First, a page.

Book People: Sue Whiting
What do you hope for when there is no hope? In search of this answer, award-winning Australian author Sue Whiting delivers a confronting mystery for younger readers.
Mackenzie da Luca’s mother is missing – she’s vanished without a trace in the jungles of Panama. Now, 116 days later Mackenzie and her dad are in those same jungles. Her dad is desperate to find out what’s happened to his wife. And Mackenzie is desperate to make sure he doesn’t…
Without a doubt ‘Missing’ is my favourite middle grade novel in some time. I read ‘Missing’ in one (long) night and felt all the emotions, marveled at the richness of the narrative and the pondered how Sue Whiting came up with such a plot (hence my interview request to her!).
‘Missing’ is a story of grief and trauma, love and loss,and the characters are so beautifully fleshed out that you feel every emotion with them and need to keep turning pages long into the night just to discover what happens. My own experience of grief has made me highly critical of inaccurate or trite portrayals of grief in writing; ‘Missing’ nailed it. At one point in the text I suspect we are meant to feel quite angry at Mackenzie’s father, and certainly other reviewers I spoke to (hi Trish and Pauline!) felt this. I however just ached for her father; I well understand that the deepest desire you have when you lose someone is to believe, with every part of your being, that they could still be alive.
To view and purchase books by Sue Whiting click on cover images, title links or here.
At this point in time I feel like walking around clutching my copy of ‘Missing’ and keeping it close to me. As a librarian I could possibly get away with this, but my children are already fairly embarrassed by most of my behavior, so instead I’m imploring people to purchase a copy for their middle grade readers, and read it themselves. ‘Missing’ is being pitched from 10+ but I am recommending it from 11+ and my young reviewer Jazzy has said the same in her review here. I prefer to see books read at the perfect juncture in time so they are fully understood and appreciated, rather than reading just a little too early and missing some of the depth of a story.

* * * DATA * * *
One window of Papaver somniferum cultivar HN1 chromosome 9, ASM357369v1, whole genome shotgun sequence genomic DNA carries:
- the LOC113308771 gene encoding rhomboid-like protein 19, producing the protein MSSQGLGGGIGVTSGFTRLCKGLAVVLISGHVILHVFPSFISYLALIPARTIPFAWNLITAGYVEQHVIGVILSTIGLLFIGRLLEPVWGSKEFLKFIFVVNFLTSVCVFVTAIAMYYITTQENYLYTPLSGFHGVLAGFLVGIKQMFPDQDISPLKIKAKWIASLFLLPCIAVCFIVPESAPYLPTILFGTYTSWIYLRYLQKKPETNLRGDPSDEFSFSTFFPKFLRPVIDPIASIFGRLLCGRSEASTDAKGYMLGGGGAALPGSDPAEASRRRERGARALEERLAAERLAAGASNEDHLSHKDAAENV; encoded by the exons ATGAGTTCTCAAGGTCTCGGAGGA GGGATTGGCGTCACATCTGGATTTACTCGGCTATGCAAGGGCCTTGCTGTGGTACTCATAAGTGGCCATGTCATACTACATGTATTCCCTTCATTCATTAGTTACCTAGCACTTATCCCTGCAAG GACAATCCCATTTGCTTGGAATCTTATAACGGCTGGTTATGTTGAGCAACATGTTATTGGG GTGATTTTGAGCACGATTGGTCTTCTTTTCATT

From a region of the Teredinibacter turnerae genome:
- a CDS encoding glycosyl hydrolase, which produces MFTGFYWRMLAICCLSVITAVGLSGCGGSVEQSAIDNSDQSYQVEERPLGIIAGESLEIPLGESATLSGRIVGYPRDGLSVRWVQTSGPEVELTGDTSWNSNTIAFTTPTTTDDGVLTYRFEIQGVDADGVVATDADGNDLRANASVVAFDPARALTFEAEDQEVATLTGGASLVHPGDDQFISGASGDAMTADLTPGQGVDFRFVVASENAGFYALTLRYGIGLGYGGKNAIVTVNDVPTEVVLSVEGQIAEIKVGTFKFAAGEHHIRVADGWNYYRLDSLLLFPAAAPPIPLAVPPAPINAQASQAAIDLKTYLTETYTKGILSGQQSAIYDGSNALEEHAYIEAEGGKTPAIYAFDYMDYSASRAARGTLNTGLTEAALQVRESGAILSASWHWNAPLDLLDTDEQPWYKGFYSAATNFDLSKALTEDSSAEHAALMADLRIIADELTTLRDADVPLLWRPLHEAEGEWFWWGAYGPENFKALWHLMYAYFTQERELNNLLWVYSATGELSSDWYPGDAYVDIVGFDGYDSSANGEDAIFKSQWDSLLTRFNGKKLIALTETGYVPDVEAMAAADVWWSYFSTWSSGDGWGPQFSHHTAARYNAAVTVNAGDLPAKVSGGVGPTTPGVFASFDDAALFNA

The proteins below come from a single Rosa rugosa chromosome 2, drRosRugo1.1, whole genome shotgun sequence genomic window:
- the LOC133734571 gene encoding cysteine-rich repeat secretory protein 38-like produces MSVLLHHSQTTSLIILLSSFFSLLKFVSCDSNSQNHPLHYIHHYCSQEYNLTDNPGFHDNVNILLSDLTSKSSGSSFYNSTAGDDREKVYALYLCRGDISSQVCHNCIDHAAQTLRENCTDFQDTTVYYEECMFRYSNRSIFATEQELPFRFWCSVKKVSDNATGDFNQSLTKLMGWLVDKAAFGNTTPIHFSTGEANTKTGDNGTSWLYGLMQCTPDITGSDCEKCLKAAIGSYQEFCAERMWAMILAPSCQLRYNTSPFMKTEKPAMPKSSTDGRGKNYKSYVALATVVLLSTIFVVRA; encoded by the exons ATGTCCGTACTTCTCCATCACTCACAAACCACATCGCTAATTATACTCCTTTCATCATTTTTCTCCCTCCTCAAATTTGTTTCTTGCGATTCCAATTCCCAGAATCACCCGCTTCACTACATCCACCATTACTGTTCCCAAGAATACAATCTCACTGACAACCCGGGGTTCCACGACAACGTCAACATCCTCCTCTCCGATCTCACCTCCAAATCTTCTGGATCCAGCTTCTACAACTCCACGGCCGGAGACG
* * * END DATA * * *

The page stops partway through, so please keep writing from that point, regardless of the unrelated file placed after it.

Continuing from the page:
Thank you so much Sue for being featured as one of my 100+ ‘Book People’. See my other favourite ‘Book People’ here.
- Tell us about your latest book.
My latest book is ‘Missing’. ‘Missing’ is a middle grade novel for readers aged 10+ that tells the story of Mackenzie da Luca and her quest to discover the truth about her mother’s disappearance in Panama. The story starts 114 days after her mother goes missing, when her father wakes Mackenzie in the middle of the night and announces that they are going to Panama. Her father is desperate to find out what’s happened to his wife. But Mackenzie is equally desperate to make sure he doesn’t.
The story switches between the then and now, as well as between Sydney and Panama, and is for readers who enjoy suspenseful contemporary stories. It was a tough story to write, and is a sad one to read, but as much as it is a story about grief and loss, it is also about resilience and human endurance.
2. How did you get started as a writer?
To complete my teaching degree, I took a course in children’s literature. One of the assignments was to write a children’s book. I was aghast! I couldn’t write a book. But I had to in order to pass the course. It wasn’t a very good story, but it was an important one, because it flipped a switch in my brain and quite suddenly I desperately wanted to be a writer. But I was a teacher, not a writer, so I dismissed this as a silly idea. Ten years later, when the idea wouldn’t go away, I thought, heck, I should give this writing caper a go, and soon after secured a job as a “contract writer” for a children’s novelty book publisher. This was my apprenticeship, and what started off my twenty-year (so far) career in publishing.